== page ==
Package-related Failure Mechanisms and Attributes (Page 3 of 3)

 

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Seal Cracking

 

Solder seal cracking is the occurrence of fracture(s) anywhere in the solder seal of a ceramic package that uses a combo lid, e.g., sidebrazed, LCC, and JLCC packages.  Seal glass cracking is the occurrence of fracture(s) anywhere in the seal glass of a Cerdip package. 

See separate article on seal cracking.

      

Wedge Lifting

                

Wedge lifting is the detachment of a wedge bond from the bond pad or bonding post,  or the crescent bond from the leadframe bonding finger.

See separate article on wedge lifting.

                   

Wire Breaking, Midspan

   

A midspan wire break, or broken wire, is simply the disconnection of the first bond from the second bond, because of a total fracture somewhere along the length of the wire itself.  Broken wires are often due to package mishandling, particularly when the package has not yet been encapsulated or sealed. Wires being hit by the lid or cap during capping, or accidentally touched by the operator prior to encapsulation/sealing, or smashed by an equipment tool getting out of control, all suffer a midspan break after the incident.

 

Wire nicks and similar defects can act as crack initiation points on the wire.  Incipient cracks can easily propagate during thermomechanical stressing once they have formed from these defects.  Broken wires can also be caused by corrosion, which is often brought about by Cl contamination of the wires.  Wiresweeping during molding is another primary cause of broken wires.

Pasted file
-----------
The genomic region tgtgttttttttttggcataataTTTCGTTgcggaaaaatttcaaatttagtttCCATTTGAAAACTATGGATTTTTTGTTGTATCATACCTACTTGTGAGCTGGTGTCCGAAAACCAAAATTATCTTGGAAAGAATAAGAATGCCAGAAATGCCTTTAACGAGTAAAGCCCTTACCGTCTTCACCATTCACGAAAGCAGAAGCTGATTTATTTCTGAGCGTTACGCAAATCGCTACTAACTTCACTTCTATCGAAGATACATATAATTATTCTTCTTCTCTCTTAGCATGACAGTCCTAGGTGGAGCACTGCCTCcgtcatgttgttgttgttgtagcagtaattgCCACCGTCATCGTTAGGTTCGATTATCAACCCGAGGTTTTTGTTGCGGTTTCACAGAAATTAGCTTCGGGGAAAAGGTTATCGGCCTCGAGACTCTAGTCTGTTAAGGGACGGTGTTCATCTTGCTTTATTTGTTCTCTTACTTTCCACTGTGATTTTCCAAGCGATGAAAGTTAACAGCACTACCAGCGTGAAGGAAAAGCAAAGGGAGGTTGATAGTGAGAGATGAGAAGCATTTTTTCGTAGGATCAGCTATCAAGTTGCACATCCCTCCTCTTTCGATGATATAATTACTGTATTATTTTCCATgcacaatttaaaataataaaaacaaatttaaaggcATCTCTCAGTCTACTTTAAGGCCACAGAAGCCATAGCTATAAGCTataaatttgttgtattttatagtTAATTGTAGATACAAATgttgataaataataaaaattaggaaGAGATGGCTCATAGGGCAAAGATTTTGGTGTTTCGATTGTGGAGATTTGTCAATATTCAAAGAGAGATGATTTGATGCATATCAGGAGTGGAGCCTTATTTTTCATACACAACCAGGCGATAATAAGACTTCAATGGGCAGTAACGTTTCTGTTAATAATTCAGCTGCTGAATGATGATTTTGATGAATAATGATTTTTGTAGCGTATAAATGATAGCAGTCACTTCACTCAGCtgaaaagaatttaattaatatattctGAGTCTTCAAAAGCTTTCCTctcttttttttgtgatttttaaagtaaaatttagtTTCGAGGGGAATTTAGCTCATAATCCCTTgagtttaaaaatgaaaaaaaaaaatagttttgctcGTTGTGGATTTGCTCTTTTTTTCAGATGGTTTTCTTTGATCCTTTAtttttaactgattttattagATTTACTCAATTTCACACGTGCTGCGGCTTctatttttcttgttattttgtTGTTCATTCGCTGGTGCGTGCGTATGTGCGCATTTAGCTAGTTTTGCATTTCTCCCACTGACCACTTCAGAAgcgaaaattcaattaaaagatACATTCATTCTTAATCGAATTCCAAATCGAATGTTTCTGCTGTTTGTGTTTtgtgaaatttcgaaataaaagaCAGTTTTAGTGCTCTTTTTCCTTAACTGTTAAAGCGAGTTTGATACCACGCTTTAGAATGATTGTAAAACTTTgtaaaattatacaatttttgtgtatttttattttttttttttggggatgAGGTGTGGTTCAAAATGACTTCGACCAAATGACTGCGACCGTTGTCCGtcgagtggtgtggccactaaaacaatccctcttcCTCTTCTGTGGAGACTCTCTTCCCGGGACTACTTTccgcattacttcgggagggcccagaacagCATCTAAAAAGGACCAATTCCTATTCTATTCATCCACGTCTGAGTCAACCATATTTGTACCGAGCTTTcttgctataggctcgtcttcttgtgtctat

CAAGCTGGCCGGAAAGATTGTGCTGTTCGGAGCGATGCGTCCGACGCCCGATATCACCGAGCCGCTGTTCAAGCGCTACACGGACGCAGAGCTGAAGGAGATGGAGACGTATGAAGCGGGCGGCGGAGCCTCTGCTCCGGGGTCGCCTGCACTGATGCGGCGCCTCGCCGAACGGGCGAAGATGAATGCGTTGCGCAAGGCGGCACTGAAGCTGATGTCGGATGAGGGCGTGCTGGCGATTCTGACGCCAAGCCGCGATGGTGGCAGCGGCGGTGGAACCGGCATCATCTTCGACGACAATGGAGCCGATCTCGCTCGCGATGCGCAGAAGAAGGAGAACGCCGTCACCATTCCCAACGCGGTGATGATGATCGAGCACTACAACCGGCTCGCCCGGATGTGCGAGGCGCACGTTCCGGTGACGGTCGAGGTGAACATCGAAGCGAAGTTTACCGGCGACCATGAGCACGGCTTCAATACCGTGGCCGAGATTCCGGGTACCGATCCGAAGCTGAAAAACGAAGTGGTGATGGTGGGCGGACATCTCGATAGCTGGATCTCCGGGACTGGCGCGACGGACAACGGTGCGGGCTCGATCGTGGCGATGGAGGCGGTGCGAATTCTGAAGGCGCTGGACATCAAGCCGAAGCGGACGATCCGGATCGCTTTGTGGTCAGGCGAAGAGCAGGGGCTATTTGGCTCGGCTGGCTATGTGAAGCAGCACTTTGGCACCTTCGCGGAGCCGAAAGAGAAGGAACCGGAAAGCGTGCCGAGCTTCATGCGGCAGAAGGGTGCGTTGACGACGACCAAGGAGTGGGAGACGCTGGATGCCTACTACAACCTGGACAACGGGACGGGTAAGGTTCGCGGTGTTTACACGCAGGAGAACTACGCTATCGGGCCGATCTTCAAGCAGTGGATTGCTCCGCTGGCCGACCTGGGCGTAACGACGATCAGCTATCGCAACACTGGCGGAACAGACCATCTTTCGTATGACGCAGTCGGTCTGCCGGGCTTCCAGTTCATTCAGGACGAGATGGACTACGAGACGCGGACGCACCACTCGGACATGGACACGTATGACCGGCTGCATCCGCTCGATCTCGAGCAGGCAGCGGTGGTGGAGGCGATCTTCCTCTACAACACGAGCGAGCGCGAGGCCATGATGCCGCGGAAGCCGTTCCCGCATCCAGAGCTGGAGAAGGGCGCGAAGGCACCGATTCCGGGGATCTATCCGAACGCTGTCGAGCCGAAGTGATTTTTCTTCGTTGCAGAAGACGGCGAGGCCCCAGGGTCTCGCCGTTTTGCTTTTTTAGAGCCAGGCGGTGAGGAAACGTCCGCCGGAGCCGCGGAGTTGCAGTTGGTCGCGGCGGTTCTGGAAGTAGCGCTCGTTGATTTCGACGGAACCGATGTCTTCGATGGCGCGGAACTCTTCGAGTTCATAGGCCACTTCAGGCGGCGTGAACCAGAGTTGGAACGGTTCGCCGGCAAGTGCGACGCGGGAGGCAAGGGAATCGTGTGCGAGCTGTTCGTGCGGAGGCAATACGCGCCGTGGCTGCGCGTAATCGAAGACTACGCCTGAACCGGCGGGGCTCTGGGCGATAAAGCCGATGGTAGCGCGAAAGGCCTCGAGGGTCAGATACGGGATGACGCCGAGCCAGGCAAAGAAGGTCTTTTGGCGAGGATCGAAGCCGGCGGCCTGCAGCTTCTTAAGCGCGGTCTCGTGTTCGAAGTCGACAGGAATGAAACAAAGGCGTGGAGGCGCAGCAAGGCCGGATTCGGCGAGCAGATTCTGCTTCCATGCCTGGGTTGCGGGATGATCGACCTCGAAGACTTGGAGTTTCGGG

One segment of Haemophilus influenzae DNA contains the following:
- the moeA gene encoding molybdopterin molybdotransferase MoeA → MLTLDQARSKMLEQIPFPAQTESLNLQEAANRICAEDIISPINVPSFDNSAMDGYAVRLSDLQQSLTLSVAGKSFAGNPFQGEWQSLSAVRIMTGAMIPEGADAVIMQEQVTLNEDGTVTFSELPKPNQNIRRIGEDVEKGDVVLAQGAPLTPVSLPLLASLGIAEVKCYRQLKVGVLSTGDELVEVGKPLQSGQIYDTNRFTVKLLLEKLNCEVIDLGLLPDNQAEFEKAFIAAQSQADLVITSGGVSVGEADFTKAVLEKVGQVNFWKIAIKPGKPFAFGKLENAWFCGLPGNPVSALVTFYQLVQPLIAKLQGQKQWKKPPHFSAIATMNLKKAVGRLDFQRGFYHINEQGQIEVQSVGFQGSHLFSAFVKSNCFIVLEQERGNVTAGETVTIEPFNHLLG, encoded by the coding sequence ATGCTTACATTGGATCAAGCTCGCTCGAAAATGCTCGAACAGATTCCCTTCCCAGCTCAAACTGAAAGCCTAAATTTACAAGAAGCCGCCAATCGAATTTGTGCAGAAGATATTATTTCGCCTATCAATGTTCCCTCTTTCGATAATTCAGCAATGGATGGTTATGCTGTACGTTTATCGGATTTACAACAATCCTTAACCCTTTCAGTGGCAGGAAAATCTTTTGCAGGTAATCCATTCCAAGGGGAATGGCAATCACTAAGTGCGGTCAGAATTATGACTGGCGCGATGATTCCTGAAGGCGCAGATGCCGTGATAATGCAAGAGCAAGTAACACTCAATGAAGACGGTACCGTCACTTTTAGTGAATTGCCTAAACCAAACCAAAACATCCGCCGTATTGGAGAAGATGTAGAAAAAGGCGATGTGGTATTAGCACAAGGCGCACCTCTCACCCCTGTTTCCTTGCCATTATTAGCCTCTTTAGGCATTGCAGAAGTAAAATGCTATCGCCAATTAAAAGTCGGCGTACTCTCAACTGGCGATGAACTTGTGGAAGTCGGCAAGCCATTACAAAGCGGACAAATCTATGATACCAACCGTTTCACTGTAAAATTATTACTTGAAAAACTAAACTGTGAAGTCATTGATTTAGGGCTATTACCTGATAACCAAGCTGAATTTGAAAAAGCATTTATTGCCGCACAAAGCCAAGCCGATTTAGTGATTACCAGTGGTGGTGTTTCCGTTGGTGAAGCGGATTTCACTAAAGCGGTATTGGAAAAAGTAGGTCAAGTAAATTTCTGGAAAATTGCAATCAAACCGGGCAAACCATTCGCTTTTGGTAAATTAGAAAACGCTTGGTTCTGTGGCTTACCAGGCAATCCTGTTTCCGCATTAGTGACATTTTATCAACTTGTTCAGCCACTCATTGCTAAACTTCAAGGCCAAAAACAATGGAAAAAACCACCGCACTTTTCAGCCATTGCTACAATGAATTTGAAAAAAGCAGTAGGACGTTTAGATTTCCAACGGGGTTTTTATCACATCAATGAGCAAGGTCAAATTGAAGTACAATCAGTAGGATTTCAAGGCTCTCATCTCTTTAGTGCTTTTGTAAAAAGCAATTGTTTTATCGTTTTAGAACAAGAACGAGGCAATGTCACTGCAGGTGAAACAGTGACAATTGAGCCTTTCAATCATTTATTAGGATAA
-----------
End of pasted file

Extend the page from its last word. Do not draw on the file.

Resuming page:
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Wire Depression   

  

Wire depression is a condition wherein one or more wires of the device are deformed or pressed downwards.  Wire depression is caused by purely mechanical means, usually by mishandling. Wirebonded leadframes prior to encapsulation are very vulnerable to wire depression, especially if these are being handled manually. Improper stacking of the leadframes, fingers coming into contact with wires, or leadframes slipping out of control prior to or during the molding process are common causes of depressed wires.

      

Equipment problems can also result in wire depression. For example, overcoat dispense tools that are improperly set up can land on the wires and depress them.  

      

Wire-to-Die Shorting

  

Wire-to-die shorting is the presence of an unintended electrical connection between one or more wires and the die.

See separate article on wirebond-related shorts.

   

Wire-to-Wire Shorting   

  

Wire-to-wire shorting is the presence of an unintended electrical connection between two wires.

See separate article on wirebond-related shorts.

   

Wrong Bonds

  

Bond Mis-assignment, or wrong bonding, is simply the bonding of the first or second bond to the wrong bond pad or bonding post/finger, respectively.  It may be considered as a misrouting of the bonds, such that the bond pads are not connected to their corresponding external terminations.  Bond misassignment can only happen if a wrong bonding program is retrieved and used.

   

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See Also:  Die Failures Failure AnalysisBasic FA Flows Reliability Models

    

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